Department of Biochemistry University of Oxford Department of Biochemistry
University of Oxford
South Parks Road
Oxford OX1 3QU

Tel: +44 (0)1865 613200
Fax: +44 (0)1865 613201
Image showing the global movement of lipids in a model planar membrane
Matthieu Chavent, Sansom lab
Anaphase bridges in fission yeast cells
Whitby lab
Lactose permease represented using bending cylinders in Bendix software
Caroline Dahl, Sansom lab
Epithelial cells in C. elegans showing a seam cell that failed to undergo cytokinesis
Serena Ding, Woollard lab
Collage of Drosophila third instar larva optic lobe
Lu Yang, Davis lab
First year Biochemistry students at a practical class
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Shabaz Mohammed
Proteomics Technology Development & Application

Co-workers: (currently based at Utrecht University) Alba Cristobal, Christian Frese, Fabio Marino, Lucrece Matheron, Nhat Verhage-Bui, Nadine Binai and Vincent Halim

Proteins are central to many essential molecular processes in living cells. They perform functions through interactions in a highly dynamic environment with each other and with other types of molecules including sugars, lipids and nucleic acids. In recent years, characterisation of proteins has accelerated dramatically, driven by the completion of many genomes and the constant evolution of mass spectrometry. The genome contains information relating to all possible proteins that can be present in the cell and thus this extractable data represents an invaluable repository of knowledge for protein identification. Equally significant was the realisation that mass spectrometry represents an almost ideal tool for protein sequencing. However, the composition of proteins present in a cell is only one determinant of function. Both protein expression levels and subtle biochemical changes to protein structure, in the form of post-translational modifications (PTM), dynamically influence cellular processes.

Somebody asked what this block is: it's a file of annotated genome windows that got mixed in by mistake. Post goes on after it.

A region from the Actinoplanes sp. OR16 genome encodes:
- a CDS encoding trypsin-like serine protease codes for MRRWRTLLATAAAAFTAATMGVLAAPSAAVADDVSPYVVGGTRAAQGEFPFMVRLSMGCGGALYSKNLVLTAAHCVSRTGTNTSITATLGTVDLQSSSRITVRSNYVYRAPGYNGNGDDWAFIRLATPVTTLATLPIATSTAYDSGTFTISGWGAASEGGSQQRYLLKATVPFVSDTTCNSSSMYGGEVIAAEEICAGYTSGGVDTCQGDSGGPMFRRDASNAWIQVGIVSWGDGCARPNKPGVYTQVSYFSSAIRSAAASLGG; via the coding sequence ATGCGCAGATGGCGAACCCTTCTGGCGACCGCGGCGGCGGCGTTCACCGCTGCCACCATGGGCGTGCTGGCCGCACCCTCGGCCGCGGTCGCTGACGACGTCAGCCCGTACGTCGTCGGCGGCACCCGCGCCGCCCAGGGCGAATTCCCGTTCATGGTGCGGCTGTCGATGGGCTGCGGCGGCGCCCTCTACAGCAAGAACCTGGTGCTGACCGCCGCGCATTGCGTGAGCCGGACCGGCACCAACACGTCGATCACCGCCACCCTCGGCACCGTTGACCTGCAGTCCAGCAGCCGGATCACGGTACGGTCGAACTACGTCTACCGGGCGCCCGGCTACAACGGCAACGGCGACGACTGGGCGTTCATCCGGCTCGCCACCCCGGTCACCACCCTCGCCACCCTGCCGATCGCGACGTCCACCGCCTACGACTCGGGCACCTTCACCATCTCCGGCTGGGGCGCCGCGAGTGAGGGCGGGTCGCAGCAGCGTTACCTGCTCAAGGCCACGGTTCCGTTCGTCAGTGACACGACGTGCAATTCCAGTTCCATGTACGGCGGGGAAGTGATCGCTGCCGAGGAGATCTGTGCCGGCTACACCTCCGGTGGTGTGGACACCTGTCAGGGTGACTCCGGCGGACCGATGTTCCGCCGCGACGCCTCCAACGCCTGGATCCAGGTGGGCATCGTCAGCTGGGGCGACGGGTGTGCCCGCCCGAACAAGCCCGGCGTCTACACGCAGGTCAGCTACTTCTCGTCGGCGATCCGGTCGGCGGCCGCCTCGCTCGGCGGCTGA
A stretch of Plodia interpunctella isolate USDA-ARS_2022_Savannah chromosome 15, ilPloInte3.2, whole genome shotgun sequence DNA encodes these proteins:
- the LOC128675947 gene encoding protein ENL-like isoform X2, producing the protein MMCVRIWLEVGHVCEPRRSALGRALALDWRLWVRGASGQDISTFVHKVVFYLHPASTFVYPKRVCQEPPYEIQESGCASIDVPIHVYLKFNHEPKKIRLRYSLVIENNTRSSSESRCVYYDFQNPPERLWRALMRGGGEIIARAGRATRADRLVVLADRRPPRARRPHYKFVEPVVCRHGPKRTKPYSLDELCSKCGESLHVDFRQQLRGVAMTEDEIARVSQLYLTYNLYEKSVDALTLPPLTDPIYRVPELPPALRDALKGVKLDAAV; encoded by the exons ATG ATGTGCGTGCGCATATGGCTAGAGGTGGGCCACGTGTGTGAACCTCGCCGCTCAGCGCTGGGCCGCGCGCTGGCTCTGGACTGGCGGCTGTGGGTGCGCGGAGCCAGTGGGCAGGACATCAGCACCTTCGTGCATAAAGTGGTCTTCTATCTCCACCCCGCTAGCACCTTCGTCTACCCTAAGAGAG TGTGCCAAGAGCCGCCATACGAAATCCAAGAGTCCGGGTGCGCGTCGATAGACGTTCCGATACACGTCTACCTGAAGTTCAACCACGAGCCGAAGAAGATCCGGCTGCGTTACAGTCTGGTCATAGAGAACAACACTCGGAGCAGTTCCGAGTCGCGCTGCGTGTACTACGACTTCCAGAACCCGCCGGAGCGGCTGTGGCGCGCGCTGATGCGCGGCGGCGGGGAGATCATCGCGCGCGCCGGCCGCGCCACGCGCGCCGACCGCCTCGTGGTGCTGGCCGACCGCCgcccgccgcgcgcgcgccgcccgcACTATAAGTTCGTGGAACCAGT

PTM of proteins is nature's way to regulate protein function, their interactions and sub-cellular localisation. Furthermore, proteins involved in regulation are becoming major drug targets for a wide variety of diseases. Therefore, the accurate measurement of protein expression and modification is essential to understanding the underlying biomolecular determinants of cellular signaling.

Currently, I am involved in:

  1. developing chromatographic techniques for application in a proteomics environment,
  2. enrichment of post translational modifications,
  3. characterization and exploitation of electron transfer dissociation for peptide sequencing,
  4. creation of facile chemical labeling based quantification and
  5. elucidation of (PTM based) signaling pathways through quantification.


  1. "Toward full peptide sequence coverage by dual fragmentation combining electron-transfer and higher-energy collision dissociation tandem mass spectrometry." Frese CK et al. Analytical Chemistry 2013 Nov 20;84(22):9668-73
  2. "Tumour suppressor RNF43 is a stem cell E3 ligase that induces endocytosis of Wnt receptors" Koo B-K et al. Nature 2012 30;488(7413):665-9
  3. "Highly sensitive proteome analysis of FACS-sorted adult colon stem cells." Di Palma S et al. Journal of Proteome Res. 2011 10(8):3814-9
  4. "Enhancing the identification of phosphopeptides from putative basophilic kinase substrates using Ti (IV) based IMAC enrichment." Zhou H et al. Molecular and Cellular Proteomics. 2011 10(10):M110.006452
  5. "Multiplex peptide stable isotope dimethyl labeling for quantitative proteomics." Boersema PJ et al. Nature Protocols 2009, 4(4), 484-94
  6. "Straightforward ladder sequencing of peptides by a combination of Lys-N proteolytic cleavage and electron transfer dissociation" Taouatas N et al. Nature Methods 2008, 5(5), 405-7
More Publications...

Research Images


Graduate Student and Postdoctoral Positions: TBA